Your tax liabilities don’t end when you pass away. That’s why getting your tax affairs in order prior to death is so helpful for those you leave behind. Here’s what you need to know.
If you’ve always thought that your tax affairs end once you die, then think again. The truth is that the requirement for tax filings doesn’t end with the death of the taxpayer.
There are tax considerations:
- Up to the date of death
- For the period of administration, the time between death and the final winding up of the deceased’s estate
- And the documentation potentially applicable to inheritance tax.
- What this means is that you could leave complicated tax liabilities behind for your loved ones, family and the executor of your will to sort out.
So, how do you ensure you leave your tax affairs as tidy and manageable as possible?
Understanding end-of-life tax responsibilities for your personal representative
When a taxpayer dies, their personal representative is responsible for completing any outstanding tax returns. There will be one for the current tax year up to the date of death, and possibly one (not normally more, but there can be) for previous tax years.
HM Revenue & Customs (HMRC) has a very clear process for what happens once a taxpayer comes to the end of their life:
- When HMRC is notified of the taxpayer’s death, any outstanding returns will normally be cancelled and then re-issued, together with one for the current year to the date of death. These returns will be sent to your personal representative.
- If HMRC has issued a notice to submit a tax return. it must be completed unless they agree to cancel it. But in cases where HMRC already has all the information from their own sources – if, for example, your only income is from employment – they will not normally require a separate tax return to be filed.
- Any re-issued returns must normally be submitted within 3 months and 7 days to HMRC. The return for the current year is due by the following 31 January. Electronic returns cannot be submitted – they must be in paper form.
Providing the required financial information to HMRC
Following your death, it will be your personal representative (usually the executor of your will) who has to deal with your financial and tax affairs on your behalf
Where a return is required, it will be your personal representative’s responsibility to collate the information that’s required and get your tax return completed and filed with HMRC.
So, how does this work in practice?:
- HMRC will be able to provide details of income from any employment, state and other pensions, as well as any taxable welfare benefits.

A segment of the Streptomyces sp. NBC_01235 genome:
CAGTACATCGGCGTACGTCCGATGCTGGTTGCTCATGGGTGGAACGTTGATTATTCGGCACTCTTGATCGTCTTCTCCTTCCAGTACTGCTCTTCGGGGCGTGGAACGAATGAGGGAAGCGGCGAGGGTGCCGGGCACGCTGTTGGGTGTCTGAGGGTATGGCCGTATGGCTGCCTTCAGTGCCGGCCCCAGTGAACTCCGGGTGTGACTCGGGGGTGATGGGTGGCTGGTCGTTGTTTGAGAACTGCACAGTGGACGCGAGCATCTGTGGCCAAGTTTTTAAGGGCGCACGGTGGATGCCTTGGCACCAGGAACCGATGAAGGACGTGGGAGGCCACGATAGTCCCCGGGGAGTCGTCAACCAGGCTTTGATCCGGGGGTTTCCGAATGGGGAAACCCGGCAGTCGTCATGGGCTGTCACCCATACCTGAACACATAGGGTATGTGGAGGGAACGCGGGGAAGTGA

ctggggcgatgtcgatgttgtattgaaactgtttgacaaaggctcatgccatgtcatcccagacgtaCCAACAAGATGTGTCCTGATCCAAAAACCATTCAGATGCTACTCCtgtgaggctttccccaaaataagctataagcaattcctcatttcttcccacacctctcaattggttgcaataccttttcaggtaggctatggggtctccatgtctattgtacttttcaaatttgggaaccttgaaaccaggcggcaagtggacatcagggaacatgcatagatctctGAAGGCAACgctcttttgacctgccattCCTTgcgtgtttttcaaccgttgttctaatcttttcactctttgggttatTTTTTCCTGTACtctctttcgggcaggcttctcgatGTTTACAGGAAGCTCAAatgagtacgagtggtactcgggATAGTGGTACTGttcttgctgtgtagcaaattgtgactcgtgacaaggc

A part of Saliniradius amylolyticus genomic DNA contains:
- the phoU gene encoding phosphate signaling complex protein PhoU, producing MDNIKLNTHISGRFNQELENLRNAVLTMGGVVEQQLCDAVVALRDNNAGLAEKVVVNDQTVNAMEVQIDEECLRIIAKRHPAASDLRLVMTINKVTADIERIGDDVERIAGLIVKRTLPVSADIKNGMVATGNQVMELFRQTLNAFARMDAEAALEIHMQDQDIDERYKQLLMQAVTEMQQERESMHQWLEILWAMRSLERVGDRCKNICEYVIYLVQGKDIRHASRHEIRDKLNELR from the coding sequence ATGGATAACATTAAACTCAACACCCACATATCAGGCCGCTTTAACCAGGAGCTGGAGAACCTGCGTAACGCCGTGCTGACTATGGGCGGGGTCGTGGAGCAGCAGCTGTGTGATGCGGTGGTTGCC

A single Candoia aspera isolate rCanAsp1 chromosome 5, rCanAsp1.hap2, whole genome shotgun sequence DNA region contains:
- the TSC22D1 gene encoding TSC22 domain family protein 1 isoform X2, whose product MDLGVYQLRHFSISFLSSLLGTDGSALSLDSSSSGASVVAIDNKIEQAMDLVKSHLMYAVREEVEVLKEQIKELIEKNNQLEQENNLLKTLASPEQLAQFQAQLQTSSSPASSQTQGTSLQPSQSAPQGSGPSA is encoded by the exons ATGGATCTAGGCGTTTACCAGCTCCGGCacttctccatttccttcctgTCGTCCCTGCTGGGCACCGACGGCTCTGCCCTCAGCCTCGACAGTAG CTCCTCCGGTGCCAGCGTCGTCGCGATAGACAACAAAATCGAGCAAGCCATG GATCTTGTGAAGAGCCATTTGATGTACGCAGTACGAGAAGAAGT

- Banks and building societies should be able to provide values for any interest payments. Dividends on listed shares should be evidenced by dividend vouchers, although the amount paid per share is also publicly available. Dividends on unlisted shares can be confirmed with the company’s accountant if vouchers are not readily available.
- Any capital assets owned at the date of death go into the deceased person’s estate at the then-market value but are not deemed to have been disposed of by the deceased. Accordingly, these are not required to be reported for capital gains tax purposes. Any assets disposed of prior to death should of course be included in the final tax return.
- Any tax refund due will be paid to the estate, and the estate is responsible for any tax payable by the deceased.
- In addition to tax returns up to the date of death, it may also be necessary to complete a return covering any income and capital gains arising during the period of administration – this is the time between the date of death and distribution of assets to the beneficiaries. Where income from interest would result in a tax liability of £100 or less, no return will be required, and the tax-free status of income derived though individual savings accounts (ISAs) is maintained.
- Where a tax return is required for this period, it will be a Trust and Estate Tax Return, not a normal personal tax return. Often though, HMRC will accept the necessary information less formally, in a written summary.
- Where any residential property is disposed of from the estate, any capital gains must be reported within 60 days, and tax paid at the same time.
- The final area of tax following death is in respect of inheritance tax (IHT). That is an area where you should always seek professional advice.
Talk to us about getting your tax affairs in order
Tax administration following death can be confusing, and something your surviving family members will likely find emotionally difficult. We’re always there to help in these circumstances.
Where the size of your estate is likely to exceed the inheritance tax threshold of £325,000 (excluding the residence nil rate band) please talk to us to explore if there is any planning that can be undertaken to reduce your potential IHT exposure.
As your adviser, we can also help you make sure your financial and tax affairs are always in order, and that you have funds put aside to cover your end-of-life tax liabilities.